On Saturday night, Kubiak asked captains Manning and Ware to speak to the team. Ware took a religious tone. “When you walk into the valley of the shadow of death,” Ware said, “you’re not alone.” And he showed images of the offense, the defense and the special teams on the big screen, to emphasize the team aspect of the coming day. Manning did it differently. He talked about the people in the organization, the unsung people they wouldn’t know, or know well. He quoted a favorite pastime of Kubiak’s, the coach’s preference to use “Wise Words” through the year to pass along a lesson. “One of my favorites,” Manning said, “is, ‘Life is fair. Keep working.’” Quarterback coach Greg Knapp said it was the best team-unifying speech he’s heard from a player in his years in football.
“We were ready to play last night,” tight end Owen Daniels said Sunday.
During the day Sunday, when Kubiak saw Manning at the team hotel, he said: “How’d you sleep?”
Manning said, “Like a baby. Ten-and-a-half hours.” Much longer than usual.
Whoa. Maybe the man really was at peace. The game was, in many ways, 1966 football. Quarterbacks playing inefficiently, at least in part because of the ceaseless pressure from both defenses. And it came down to, at the end of the game, Denver trying to play keepaway in a six-point game (Denver, 16-10) the same way the Broncos tried to play keepaway in an eight-point game (Denver, 20-12) in the AFC title game against New England.
Third-and-nine, Denver 26, 5:42 left. Surely Manning would try to convert through the air. No sir. “I thought I saw him change the play to a run,” said Dungy. And Manning did. C.J. Anderson, gain of two. Punt. An incompletion would have taken maybe seven seconds off the clock here. The two-yard run took 43 seconds off. Britton Colquitt punted.
Manning was playing four-corners. He didn’t care. He had Von Miller to strip-sack Newton for the second time moments later, and Anderson scored the clinching touchdown, and Peyton Manning won a Super Bowl without throwing a touchdown pass. He went 3-0 in the postseason and didn’t throw for a touchdown in two of the three wins.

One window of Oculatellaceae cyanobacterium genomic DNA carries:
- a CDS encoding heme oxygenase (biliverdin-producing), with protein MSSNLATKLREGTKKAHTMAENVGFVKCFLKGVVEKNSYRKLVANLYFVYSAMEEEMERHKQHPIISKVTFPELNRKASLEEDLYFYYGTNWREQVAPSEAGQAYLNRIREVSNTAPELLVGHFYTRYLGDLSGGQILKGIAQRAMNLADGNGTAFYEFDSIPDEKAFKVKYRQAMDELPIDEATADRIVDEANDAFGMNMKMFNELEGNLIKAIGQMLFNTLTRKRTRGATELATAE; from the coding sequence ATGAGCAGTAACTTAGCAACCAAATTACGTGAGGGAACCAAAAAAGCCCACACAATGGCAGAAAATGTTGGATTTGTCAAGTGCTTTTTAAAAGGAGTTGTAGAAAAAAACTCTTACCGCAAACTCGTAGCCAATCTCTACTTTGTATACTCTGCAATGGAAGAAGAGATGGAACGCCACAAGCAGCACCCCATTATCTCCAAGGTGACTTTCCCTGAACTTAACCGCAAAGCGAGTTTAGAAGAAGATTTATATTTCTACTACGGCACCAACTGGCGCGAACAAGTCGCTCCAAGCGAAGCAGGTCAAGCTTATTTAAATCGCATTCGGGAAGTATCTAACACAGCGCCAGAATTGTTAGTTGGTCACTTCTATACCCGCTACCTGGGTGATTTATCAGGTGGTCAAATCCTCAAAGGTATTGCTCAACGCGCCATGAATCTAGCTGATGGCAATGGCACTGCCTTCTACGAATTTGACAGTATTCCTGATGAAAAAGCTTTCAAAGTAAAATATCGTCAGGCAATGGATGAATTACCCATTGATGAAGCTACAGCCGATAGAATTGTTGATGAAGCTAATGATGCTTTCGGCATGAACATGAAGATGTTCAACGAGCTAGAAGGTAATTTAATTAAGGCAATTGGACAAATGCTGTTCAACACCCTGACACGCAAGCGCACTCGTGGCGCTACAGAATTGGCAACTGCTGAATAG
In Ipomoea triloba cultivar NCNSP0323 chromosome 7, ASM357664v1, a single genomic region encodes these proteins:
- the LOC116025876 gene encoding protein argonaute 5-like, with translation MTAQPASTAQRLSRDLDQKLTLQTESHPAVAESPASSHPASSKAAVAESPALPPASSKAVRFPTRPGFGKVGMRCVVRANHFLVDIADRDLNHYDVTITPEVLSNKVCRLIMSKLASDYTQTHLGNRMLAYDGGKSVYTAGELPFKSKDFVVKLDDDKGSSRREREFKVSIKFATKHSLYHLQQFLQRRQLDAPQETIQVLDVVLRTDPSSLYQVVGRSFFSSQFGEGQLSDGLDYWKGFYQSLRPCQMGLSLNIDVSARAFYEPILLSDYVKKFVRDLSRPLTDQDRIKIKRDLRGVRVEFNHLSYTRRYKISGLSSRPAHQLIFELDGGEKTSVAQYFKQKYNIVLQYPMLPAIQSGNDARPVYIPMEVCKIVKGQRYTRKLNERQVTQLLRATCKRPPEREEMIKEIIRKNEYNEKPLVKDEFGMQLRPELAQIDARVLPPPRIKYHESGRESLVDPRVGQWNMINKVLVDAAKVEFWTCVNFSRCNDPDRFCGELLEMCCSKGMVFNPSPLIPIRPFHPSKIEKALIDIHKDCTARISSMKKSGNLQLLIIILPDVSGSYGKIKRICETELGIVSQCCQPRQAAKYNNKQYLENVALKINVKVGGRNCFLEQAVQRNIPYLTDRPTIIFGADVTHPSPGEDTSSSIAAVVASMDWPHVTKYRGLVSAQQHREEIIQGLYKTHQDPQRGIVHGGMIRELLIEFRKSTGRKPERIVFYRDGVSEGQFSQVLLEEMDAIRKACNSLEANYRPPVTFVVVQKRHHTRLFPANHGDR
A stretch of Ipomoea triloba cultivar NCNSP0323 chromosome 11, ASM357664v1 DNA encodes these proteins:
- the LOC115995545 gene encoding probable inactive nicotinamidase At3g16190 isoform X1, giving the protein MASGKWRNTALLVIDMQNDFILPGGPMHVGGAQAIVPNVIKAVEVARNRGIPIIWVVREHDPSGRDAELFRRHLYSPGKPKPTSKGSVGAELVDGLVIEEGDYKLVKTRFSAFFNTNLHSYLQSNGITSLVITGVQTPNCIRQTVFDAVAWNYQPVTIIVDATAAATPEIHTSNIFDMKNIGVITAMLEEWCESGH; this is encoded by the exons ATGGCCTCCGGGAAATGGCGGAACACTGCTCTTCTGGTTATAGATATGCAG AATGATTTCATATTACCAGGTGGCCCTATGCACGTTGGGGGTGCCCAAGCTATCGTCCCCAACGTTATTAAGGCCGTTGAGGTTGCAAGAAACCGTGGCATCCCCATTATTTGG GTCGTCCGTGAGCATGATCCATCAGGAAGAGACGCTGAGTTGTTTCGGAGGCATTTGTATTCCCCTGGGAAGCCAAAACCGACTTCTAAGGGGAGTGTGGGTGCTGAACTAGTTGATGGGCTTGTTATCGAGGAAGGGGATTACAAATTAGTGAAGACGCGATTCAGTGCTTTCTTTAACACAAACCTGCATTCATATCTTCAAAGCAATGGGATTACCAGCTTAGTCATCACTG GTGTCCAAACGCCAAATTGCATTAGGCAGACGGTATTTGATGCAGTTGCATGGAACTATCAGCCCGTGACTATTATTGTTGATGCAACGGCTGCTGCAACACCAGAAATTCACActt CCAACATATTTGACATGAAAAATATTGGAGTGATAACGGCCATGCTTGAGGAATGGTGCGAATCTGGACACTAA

But he has his second Super Bowl title now. And in a day or two, he’ll get away, somewhere no one will find him and his family, and he’ll figure out what to do with his life. At least for now.
“I haven’t decided yet,” Manning said—and he has to know a nation eye-rolls at that. Everyone thinks he’s riding off into the sunset the way Bettis and Strahan and, yes, Elway, have done in the past two decades.
“Ashley and I, we’ll have that talk at some point, but we are going to enjoy this tonight and celebrate. Our kids are four and they are in Pre-K and the teachers say, you really shouldn’t pull them out of school. We are pulling them out! We are going somewhere and we are going to get the heck out of town.
“I have one thing I’ll say, I’ve had good experience with making some decisions, choosing where to go to college, staying for my senior year in college and deciding which NFL team to play for in free agency four years ago. I’ve taken time on all those, I’ve prayed about it, I’ve talked to some people about it and I think I will do that with this. But I have a peace about it whichever way it goes. I’m glad I have been able to get through these two weeks with the focus staying on the team, because that is what it has been about this year. I’ve been a part of it.
“Do you know deep down inside what you are going to do?” I said.
“I don’t,” he said.
But if this is it, and assuming it is, this has been the kind of year Manning has never come close to experiencing as one of the best players ever. Yanked from the lineup. Hurt in midseason. A backup when he returned. Coming back to win a Super Bowl.
“Somebody could say, this year, you really did everything as a QB,” Manning said, sounding wistful. The bus was waiting on him, and he could feel the world waiting for him. For once, he didn’t seem to care.
“I hadn’t been a backup, hadn’t really been injured. I played a long time, but I’d only seen it from one way. I know there are a couple scenarios that I haven’t been in, but I covered a lot of bases this year. Like I said, there is a real perspective to that. And it was really sort of educational for me. You know nobody loves the quarterback position more than me. Today, with the 50th Super Bowl and the league bringing back all the MVPs, I saw Phil Simms and I saw Joe Montana and Steve Young out there on the field before the game. I wanted so badly to find a way to be out there for that MVP picture out there with Eli [his brother] and Tom Brady and Joe Namath. Impossible. There was no way I could do it. But nobody loves quarterbacks more than me and I think I have an even greater perspective and appreciation for the position after this year and I’ve stuck with it. You find out a lot. And it certainly ended up in a real good way today, didn’t it?”
It did. For 53 Broncos and a coaching staff and an organization. An egalitarian Super Bowl, with the quarterback in twilight a part. And the smile on his face, the wide, wide smile, told the story. He was fine with being one of 53, winning a different way. It felt as good.
* * *
On the 2016 Pro Football Hall of Fame class
My 25th time as a selector was one of the most interesting meetings I’ve experienced. I left the convention center ballroom Saturday afternoon in San Francisco convinced this year’s vetting process was fair to everyone in the room (though Broncos fans surely will not agree). I’ll explain as I tip-toe around some conclusions I drew from the meeting of 46 Hall of Fame selectors and some explanation of why some things happened the way they did. A point of order on why I say I have to tip-toe in this discussion: Voters are required to keep the details of all discussions about candidates in the room and not disclose who said what about whom. So I’ll tell you as much as I’m allowed.